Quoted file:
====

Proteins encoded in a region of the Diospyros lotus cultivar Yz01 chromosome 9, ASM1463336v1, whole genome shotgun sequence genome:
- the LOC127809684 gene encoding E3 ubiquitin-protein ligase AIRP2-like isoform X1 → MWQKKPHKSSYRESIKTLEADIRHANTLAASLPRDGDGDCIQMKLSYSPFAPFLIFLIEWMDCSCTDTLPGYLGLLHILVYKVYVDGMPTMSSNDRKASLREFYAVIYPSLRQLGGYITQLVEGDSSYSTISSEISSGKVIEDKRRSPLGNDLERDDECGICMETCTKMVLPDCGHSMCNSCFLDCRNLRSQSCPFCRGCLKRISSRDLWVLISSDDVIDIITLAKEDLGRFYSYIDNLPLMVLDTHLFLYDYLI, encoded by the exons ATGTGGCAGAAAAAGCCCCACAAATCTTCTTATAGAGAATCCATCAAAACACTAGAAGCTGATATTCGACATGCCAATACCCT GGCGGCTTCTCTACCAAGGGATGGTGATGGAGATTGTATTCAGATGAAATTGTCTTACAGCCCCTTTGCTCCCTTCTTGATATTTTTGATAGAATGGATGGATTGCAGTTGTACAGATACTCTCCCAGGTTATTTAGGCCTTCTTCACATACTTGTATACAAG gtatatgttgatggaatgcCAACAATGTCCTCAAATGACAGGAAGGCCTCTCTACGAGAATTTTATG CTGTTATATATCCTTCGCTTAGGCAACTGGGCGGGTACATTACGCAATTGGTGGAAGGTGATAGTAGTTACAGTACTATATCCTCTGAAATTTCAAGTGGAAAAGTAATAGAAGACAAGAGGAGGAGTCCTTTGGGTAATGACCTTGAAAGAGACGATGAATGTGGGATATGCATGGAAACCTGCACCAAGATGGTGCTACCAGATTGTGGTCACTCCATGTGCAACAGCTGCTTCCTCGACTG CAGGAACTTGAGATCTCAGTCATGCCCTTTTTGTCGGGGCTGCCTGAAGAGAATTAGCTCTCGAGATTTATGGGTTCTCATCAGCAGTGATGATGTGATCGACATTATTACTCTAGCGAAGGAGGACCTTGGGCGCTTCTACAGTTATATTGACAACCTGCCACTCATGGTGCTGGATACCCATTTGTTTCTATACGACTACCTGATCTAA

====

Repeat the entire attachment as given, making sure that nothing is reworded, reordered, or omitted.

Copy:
Proteins encoded in a region of the Diospyros lotus cultivar Yz01 chromosome 9, ASM1463336v1, whole genome shotgun sequence genome:
- the LOC127809684 gene encoding E3 ubiquitin-protein ligase AIRP2-like isoform X1 → MWQKKPHKSSYRESIKTLEADIRHANTLAASLPRDGDGDCIQMKLSYSPFAPFLIFLIEWMDCSCTDTLPGYLGLLHILVYKVYVDGMPTMSSNDRKASLREFYAVIYPSLRQLGGYITQLVEGDSSYSTISSEISSGKVIEDKRRSPLGNDLERDDECGICMETCTKMVLPDCGHSMCNSCFLDCRNLRSQSCPFCRGCLKRISSRDLWVLISSDDVIDIITLAKEDLGRFYSYIDNLPLMVLDTHLFLYDYLI, encoded by the exons ATGTGGCAGAAAAAGCCCCACAAATCTTCTTATAGAGAATCCATCAAAACACTAGAAGCTGATATTCGACATGCCAATACCCT GGCGGCTTCTCTACCAAGGGATGGTGATGGAGATTGTATTCAGATGAAATTGTCTTACAGCCCCTTTGCTCCCTTCTTGATATTTTTGATAGAATGGATGGATTGCAGTTGTACAGATACTCTCCCAGGTTATTTAGGCCTTCTTCACATACTTGTATACAAG gtatatgttgatggaatgcCAACAATGTCCTCAAATGACAGGAAGGCCTCTCTACGAGAATTTTATG CTGTTATATATCCTTCGCTTAGGCAACTGGGCGGGTACATTACGCAATTGGTGGAAGGTGATAGTAGTTACAGTACTATATCCTCTGAAATTTCAAGTGGAAAAGTAATAGAAGACAAGAGGAGGAGTCCTTTGGGTAATGACCTTGAAAGAGACGATGAATGTGGGATATGCATGGAAACCTGCACCAAGATGGTGCTACCAGATTGTGGTCACTCCATGTGCAACAGCTGCTTCCTCGACTG CAGGAACTTGAGATCTCAGTCATGCCCTTTTTGTCGGGGCTGCCTGAAGAGAATTAGCTCTCGAGATTTATGGGTTCTCATCAGCAGTGATGATGTGATCGACATTATTACTCTAGCGAAGGAGGACCTTGGGCGCTTCTACAGTTATATTGACAACCTGCCACTCATGGTGCTGGATACCCATTTGTTTCTATACGACTACCTGATCTAA